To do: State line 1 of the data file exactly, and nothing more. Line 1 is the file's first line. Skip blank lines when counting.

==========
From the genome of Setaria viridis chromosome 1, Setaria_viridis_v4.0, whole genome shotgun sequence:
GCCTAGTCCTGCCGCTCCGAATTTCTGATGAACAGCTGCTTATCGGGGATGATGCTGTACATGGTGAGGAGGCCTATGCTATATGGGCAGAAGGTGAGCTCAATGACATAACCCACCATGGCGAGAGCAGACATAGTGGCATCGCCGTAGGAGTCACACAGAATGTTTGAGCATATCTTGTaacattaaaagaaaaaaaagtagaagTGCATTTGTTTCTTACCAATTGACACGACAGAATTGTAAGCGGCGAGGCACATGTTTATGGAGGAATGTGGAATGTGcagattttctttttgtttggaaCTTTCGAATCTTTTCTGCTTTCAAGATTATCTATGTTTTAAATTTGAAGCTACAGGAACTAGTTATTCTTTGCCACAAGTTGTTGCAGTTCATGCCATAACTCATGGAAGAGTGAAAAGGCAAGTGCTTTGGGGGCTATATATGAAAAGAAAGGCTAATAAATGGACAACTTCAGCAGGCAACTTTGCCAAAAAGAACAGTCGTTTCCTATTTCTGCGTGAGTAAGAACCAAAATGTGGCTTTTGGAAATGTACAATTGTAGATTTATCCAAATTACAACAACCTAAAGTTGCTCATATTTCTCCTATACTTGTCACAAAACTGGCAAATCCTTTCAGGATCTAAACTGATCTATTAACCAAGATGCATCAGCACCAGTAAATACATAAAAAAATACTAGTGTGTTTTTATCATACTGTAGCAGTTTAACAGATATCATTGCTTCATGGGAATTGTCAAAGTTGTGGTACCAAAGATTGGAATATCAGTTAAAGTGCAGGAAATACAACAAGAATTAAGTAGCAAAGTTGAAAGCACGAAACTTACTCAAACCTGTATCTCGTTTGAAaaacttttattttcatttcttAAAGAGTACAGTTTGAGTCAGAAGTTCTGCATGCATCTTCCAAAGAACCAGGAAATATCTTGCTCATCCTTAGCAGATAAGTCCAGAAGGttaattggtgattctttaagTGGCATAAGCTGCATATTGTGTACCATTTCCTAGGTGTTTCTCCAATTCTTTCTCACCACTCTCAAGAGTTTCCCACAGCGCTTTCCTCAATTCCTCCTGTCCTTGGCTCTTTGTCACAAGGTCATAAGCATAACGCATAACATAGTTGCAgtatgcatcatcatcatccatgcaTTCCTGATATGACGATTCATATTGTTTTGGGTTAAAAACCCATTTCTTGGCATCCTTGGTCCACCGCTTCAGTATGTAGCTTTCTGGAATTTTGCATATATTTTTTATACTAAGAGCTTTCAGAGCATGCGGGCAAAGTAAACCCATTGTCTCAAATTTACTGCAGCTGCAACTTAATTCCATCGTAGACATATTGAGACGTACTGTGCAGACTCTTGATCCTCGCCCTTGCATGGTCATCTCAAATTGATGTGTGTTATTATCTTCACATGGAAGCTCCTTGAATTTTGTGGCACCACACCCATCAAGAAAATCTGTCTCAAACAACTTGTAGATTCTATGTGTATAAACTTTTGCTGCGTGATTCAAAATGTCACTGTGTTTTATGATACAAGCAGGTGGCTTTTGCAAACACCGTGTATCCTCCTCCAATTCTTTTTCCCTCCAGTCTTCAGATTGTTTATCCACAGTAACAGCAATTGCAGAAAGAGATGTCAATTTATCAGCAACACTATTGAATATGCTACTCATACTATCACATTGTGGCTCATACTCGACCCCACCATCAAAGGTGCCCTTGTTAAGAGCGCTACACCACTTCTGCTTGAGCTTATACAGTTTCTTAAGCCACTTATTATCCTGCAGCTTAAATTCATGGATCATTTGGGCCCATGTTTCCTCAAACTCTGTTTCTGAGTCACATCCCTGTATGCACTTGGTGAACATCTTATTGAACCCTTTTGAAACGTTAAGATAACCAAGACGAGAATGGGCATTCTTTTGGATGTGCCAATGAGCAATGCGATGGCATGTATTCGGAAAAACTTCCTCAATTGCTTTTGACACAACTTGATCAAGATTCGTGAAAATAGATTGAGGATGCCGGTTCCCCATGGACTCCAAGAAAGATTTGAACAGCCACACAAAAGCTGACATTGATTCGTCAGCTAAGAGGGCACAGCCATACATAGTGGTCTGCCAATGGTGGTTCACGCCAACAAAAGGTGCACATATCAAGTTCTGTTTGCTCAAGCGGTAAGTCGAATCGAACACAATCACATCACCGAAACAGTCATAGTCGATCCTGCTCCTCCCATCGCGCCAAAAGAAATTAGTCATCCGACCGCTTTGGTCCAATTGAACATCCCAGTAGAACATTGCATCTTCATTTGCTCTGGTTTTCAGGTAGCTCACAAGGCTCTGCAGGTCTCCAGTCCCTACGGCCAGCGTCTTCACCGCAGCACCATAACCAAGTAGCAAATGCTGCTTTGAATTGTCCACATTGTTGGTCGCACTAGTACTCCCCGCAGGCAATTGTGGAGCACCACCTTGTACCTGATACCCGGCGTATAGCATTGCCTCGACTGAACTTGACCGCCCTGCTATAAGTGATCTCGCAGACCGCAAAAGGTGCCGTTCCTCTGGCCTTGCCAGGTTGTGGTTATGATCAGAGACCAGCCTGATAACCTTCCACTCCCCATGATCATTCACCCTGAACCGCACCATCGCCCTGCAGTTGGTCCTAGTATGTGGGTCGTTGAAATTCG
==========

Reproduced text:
From the genome of Setaria viridis chromosome 1, Setaria_viridis_v4.0, whole genome shotgun sequence: